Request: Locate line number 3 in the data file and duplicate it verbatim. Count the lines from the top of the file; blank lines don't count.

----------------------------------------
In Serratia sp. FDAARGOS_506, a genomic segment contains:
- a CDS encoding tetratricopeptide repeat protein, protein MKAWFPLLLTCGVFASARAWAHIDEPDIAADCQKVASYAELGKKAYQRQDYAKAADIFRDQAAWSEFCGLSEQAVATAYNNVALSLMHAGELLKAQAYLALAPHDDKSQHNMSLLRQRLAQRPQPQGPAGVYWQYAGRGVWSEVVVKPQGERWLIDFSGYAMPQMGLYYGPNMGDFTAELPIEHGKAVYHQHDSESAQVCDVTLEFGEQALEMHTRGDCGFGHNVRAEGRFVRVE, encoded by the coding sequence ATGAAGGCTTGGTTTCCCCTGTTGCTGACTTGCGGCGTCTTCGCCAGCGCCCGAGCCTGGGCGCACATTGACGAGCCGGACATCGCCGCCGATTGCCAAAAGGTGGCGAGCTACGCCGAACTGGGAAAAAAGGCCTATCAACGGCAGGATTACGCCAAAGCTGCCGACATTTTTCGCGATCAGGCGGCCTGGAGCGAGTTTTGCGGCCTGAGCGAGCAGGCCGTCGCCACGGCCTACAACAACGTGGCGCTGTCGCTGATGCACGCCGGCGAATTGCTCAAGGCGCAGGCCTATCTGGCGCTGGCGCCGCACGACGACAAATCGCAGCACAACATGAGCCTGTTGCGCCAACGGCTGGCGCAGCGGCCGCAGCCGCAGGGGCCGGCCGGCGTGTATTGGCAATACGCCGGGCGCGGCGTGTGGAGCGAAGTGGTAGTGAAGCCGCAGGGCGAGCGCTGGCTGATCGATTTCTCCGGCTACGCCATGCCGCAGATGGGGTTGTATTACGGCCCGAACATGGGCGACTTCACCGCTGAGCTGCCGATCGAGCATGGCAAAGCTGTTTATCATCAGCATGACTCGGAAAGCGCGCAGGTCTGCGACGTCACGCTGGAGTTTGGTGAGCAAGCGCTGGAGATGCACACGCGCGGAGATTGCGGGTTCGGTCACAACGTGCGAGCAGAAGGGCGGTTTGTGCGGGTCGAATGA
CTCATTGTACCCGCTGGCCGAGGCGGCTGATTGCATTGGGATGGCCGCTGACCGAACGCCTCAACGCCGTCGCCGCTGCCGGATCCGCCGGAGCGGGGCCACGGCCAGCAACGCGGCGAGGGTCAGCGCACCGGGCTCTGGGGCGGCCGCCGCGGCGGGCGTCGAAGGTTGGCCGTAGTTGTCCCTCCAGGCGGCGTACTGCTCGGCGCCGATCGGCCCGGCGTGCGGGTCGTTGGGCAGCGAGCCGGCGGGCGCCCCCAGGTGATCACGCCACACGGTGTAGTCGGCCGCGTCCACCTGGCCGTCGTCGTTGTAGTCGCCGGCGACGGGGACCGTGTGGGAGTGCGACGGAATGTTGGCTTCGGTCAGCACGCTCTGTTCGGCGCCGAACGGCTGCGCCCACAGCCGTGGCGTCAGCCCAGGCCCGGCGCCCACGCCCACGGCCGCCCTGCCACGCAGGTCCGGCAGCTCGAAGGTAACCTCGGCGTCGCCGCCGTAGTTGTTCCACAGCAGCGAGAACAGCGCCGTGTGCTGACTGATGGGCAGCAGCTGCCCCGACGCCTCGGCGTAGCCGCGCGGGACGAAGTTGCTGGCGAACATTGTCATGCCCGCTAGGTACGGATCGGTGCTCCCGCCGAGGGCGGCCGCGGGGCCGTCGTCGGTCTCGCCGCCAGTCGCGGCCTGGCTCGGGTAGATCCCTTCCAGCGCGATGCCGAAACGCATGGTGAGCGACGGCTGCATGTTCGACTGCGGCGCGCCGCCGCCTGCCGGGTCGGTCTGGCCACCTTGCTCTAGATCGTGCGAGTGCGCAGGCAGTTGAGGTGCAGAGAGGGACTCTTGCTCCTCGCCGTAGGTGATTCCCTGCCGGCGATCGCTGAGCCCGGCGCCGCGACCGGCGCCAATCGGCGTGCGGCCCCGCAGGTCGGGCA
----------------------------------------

CTCATTGTACCCGCTGGCCGAGGCGGCTGATTGCATTGGGATGGCCGCTGACCGAACGCCTCAACGCCGTCGCCGCTGCCGGATCCGCCGGAGCGGGGCCACGGCCAGCAACGCGGCGAGGGTCAGCGCACCGGGCTCTGGGGCGGCCGCCGCGGCGGGCGTCGAAGGTTGGCCGTAGTTGTCCCTCCAGGCGGCGTACTGCTCGGCGCCGATCGGCCCGGCGTGCGGGTCGTTGGGCAGCGAGCCGGCGGGCGCCCCCAGGTGATCACGCCACACGGTGTAGTCGGCCGCGTCCACCTGGCCGTCGTCGTTGTAGTCGCCGGCGACGGGGACCGTGTGGGAGTGCGACGGAATGTTGGCTTCGGTCAGCACGCTCTGTTCGGCGCCGAACGGCTGCGCCCACAGCCGTGGCGTCAGCCCAGGCCCGGCGCCCACGCCCACGGCCGCCCTGCCACGCAGGTCCGGCAGCTCGAAGGTAACCTCGGCGTCGCCGCCGTAGTTGTTCCACAGCAGCGAGAACAGCGCCGTGTGCTGACTGATGGGCAGCAGCTGCCCCGACGCCTCGGCGTAGCCGCGCGGGACGAAGTTGCTGGCGAACATTGTCATGCCCGCTAGGTACGGATCGGTGCTCCCGCCGAGGGCGGCCGCGGGGCCGTCGTCGGTCTCGCCGCCAGTCGCGGCCTGGCTCGGGTAGATCCCTTCCAGCGCGATGCCGAAACGCATGGTGAGCGACGGCTGCATGTTCGACTGCGGCGCGCCGCCGCCTGCCGGGTCGGTCTGGCCACCTTGCTCTAGATCGTGCGAGTGCGCAGGCAGTTGAGGTGCAGAGAGGGACTCTTGCTCCTCGCCGTAGGTGATTCCCTGCCGGCGATCGCTGAGCCCGGCGCCGCGACCGGCGCCAATCGGCGTGCGGCCCCGCAGGTCGGGCA